• Carolina Conference

God's Closet: Adapting to the Pandemic

Heather Grasby opened a chapter of God’s Closet in Thomasville, NC, in 2017. The organization provides the community with like-new clothing for kids from age 0-18. Typically the God’s Closet chapter in Thomasville has hosted a God’s Closet “shop day” with up to 200 people attending every three to four months. People can come and browse the clothes and find what they need. “Before Covid, it was much easier to get a huge turnout for help, including students from Tri-City Academy, and church members could help in areas that they felt excited about,” said Grasby. But with the coronavirus restrictions, Grasby and her team had to get creative for their summer event.

“I really wanted to be able to meet the physical needs of the community, especially during this time,” said Grasby. People were asked to sign up for a time slot with up to eight shoppers to enter the building and look for clothes; boys in one area, and girls in another. She also extended the event from one day to a three-week period. “To get the word out I advertised on Facebook and mom groups and yard sale pages,” said Grasby. The turnout from this social-distancing-friendly version of God’s Closet was equal to if not more than pre-covid events, and included some added blessings.

“We even had some help from the outside community; the town’s 8-year-old ‘Miss Thomasville’ and her mother heard about our event and donated a bunch of food, which we were able to give to those in need,” said Grasby.

God’s Closet in Thomasville is working hard to meet the spiritual needs of the community as well. Every person who comes in to get clothes also receives a Steps to Christ or similar Christian literature. Grasby even witnessed a volunteer giving a Bible away to someone who was interested in learning more about God.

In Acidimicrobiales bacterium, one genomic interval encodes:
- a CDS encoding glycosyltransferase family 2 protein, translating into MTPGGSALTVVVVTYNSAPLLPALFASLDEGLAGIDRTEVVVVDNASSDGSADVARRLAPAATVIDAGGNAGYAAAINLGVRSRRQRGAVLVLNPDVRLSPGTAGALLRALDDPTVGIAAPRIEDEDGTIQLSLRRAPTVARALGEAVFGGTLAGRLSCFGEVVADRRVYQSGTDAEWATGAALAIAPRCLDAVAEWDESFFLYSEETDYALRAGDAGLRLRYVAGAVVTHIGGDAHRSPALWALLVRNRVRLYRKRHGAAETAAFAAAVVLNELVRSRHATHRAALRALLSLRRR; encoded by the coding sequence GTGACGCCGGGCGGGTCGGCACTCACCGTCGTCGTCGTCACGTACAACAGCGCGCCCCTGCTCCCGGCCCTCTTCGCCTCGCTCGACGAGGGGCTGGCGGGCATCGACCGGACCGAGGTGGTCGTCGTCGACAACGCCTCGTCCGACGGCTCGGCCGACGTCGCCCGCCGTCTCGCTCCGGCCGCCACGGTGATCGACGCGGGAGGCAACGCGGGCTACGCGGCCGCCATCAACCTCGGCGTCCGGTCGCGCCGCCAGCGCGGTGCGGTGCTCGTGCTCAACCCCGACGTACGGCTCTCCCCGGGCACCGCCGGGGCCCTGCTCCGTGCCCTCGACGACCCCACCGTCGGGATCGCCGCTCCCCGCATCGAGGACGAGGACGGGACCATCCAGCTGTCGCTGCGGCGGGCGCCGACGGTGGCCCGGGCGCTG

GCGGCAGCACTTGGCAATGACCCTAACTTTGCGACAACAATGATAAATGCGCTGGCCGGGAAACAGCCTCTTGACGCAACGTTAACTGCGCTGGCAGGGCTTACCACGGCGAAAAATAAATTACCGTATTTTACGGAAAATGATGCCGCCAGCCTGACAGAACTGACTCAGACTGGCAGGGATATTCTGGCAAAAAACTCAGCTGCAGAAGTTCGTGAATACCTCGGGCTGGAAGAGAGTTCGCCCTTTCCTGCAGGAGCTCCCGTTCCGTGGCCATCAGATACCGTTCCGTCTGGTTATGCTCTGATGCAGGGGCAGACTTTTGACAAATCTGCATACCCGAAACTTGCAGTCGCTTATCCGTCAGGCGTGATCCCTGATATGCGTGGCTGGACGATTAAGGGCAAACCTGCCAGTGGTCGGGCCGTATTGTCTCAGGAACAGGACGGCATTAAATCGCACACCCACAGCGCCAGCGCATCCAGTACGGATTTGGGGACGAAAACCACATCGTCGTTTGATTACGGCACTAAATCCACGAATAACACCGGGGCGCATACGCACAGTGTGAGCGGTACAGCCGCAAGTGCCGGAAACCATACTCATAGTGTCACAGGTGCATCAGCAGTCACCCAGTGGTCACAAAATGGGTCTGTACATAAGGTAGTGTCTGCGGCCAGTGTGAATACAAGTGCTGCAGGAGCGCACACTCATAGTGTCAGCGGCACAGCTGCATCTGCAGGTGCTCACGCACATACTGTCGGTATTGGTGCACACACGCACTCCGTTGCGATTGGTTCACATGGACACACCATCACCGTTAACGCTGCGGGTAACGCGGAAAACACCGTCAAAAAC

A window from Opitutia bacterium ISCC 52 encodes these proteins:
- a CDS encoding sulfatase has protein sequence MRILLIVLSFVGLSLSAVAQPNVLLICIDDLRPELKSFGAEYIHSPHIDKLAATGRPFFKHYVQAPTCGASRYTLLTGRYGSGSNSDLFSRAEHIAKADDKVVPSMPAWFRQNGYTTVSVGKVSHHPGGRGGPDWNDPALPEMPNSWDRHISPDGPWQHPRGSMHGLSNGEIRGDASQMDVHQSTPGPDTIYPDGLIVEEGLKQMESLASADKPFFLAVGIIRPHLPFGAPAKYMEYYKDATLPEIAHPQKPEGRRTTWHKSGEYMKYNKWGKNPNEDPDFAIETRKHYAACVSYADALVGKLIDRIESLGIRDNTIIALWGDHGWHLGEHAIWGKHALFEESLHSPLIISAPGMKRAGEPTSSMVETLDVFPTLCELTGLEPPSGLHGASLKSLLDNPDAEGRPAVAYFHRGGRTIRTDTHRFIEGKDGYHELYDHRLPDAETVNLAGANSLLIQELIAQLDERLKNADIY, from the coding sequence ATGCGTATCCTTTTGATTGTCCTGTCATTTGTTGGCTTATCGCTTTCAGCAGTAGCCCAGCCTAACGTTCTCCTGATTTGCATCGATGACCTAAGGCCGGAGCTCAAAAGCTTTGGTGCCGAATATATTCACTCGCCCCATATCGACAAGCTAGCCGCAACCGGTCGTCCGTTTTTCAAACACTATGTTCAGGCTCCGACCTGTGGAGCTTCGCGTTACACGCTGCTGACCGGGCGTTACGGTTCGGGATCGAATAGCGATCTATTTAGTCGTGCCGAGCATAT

“I liked the staggered event we did this year, because less people at a time means more meaningful conversations,” said Grasby. “It’s almost hard for me to want to go back to the way we did it before.”

God’s Closet in Mills River, NC, also came up with a creative alternative in August. They decided to hold two drive-through shopping days for their God’s Closet shoppers. On their previous shop days they’ve had approximately 275-300 shoppers, and have offered child care. When the pandemic hit, they knew their facility would not offer the space needed to social-distance shop.

With so many clothes to go through, church members and community volunteers first came together in June and July for sort days. If those volunteers were also moms, in sorting clothes they were simultaneously allowed to shop for their children—a win/win for moms and for God’s Closet! Once clothes were sorted, shoppers could sign up online and place their orders, which were then filled and readied for pick up.

The first stop in the drive through was a dress boutique. Moms could browse a large variety of fancy dresses for their daughters while workers pulled their order. At the second stop they received a piece of literature, such as Steps to Christ, and were offered a prayer for the burdens of their heart. As in High Point, the calmer experience offered more one-on-one personal time with the mothers.

When COVID-19 required closure of indoor activities, the Spartanburg, SC, God’s Closet chapter was also forced to regroup. With the tremendous amount of clothing that had been donated, they couldn’t wait long. Around 30 volunteers showed up to help. They were able to provide 4-7 large bags of children’s clothing to 363 family units (606 individuals) facing difficult times. Some had lost their jobs due to the virus, some had been evicted from their homes and a couple of families had lost everything in a fire. Volunteers shared that they will always cherish the experience of meeting families and praying with them in the parking lot.

There are around a dozen chapters of God’s Closet in the Carolina Conference, with the two newest being in Franklin, NC, and Rutherfordton, NC. The latter will be the first God’s Closet exclusively for ladies. The prayer of each volunteer is that as they help people through difficult times, they will witness the love of God and His mercy towards them.

— Natalie Boonstra, Communication Summer Intern


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